AS we wander along the edge of the winding River Tay, trees loom over us. Each seems mightier and more ominous than the last.
“It’s not me, I’m a sycamore,” reads a sign in front of the first large stump. “Not me either, keep going,” the next scraggy tree tells us.
We clamber a short way from the riverbank and find ourselves peering up at the mighty Birnam Oak, a wide, ancient tree with bundles of dark, twisted branches.
It is supposedly the only survivor of Birnam Wood, the once great forest made famous by Shakespeare’s Macbeth.
In the play, Macbeth meets his end when his enemies cut off branches to use as camouflage as they march on his castle in Dunsinane.
Today, the area is home to Erigmore Leisure Park, a countryside retreat with woodland lodges, modern caravans and a grand Victorian mansion at its centre.
As many staycationers flock to the Highlands, we have travelled to the quiet county of Perthshire.
It feels somewhat off the beaten track, with breathtaking mountainous scenery. But, just 90 minutes from Edinburgh airport, it’s easy to visit for a short getaway.
Our contemporary two-bedroom Stewart apartment on the upper floor of the main building sits above a modern restaurant serving classic pub grub.
There’s also a swimming pool with whirlpool bath and sauna.
Across from the mansion, locals and holidaymakers alike have their fishing rods propped along the River Tay, hoping to catch brown trout.
After marvelling at the warped historic tree, we venture further from the river until we reach pretty Birnam village, where Beatrix Potter spent her childhood holidays.
An exhibition and gardens dedicated to the writer bring her Peter Rabbit story to life. Bunnies weave through our feet, darting into bushes as we explore lawns dotted with figurines from the much-loved story.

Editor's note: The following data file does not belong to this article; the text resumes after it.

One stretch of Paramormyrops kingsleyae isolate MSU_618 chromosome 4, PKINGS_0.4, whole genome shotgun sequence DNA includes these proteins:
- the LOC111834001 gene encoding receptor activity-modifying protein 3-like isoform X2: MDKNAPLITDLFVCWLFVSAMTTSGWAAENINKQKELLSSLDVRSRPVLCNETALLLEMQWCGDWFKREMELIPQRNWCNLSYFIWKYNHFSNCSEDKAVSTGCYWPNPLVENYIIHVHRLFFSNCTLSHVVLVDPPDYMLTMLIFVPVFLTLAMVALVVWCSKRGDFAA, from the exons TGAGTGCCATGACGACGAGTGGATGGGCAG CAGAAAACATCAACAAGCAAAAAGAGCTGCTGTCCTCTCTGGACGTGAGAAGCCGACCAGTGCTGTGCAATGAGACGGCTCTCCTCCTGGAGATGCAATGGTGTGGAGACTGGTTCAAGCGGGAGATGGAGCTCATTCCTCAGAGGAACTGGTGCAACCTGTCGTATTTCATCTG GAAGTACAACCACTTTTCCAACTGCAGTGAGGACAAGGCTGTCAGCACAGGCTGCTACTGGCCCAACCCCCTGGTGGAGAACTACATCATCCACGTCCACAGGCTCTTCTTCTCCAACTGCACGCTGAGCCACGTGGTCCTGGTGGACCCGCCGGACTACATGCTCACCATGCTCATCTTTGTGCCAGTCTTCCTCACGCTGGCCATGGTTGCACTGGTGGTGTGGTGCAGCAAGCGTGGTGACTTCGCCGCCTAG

Inside, there are pottery workshops and art classes for kids as well as a cafe selling artisan bread and local smoked salmon.
Round the corner and over Dunkeld Bridge sits The Taybank pub. The pizza and taco menu draw large crowds to its riverside garden where, in the summer, regular live music events take place.
You could spend days gorging on great grub at the local pubs and roaming the surrounding landscape, but 20 miles north of Birnam you will find a famous vantage point called The Queen’s View.
Named after Queen Victoria, who visited in 1866, it is perched on the edge of Tay Forest park and is the starting point for lots of popular woodland walks. It is also a great spot for a picnic, with sweeping views over Loch Tummel.
We hire a car and loop further west to Loch Rannoch. Even the drive is exhilarating — winding roads through the unspoilt Scottish wilderness lead us to several small sandy beaches and vast marshes.
While there, it is well worth visiting the Rannoch Station Tearoom, a small cafe on a railway platform at one of the UK’s most remote stations. It serves cream teas, home-made cakes and great sandwiches.
Be sure to call ahead if you have a busy day of exploring planned and the friendly owners will whip up a packed lunch for you.
If you feel the urge to visit the Highlands to hunt for the Loch Ness Monster or hike to the peak of Ben Nevis, they are just an hour’s drive from Erigmore Leisure Park.
But for us, the Perthshire mountains and quaint towns had enough to rival any countryside staycation.
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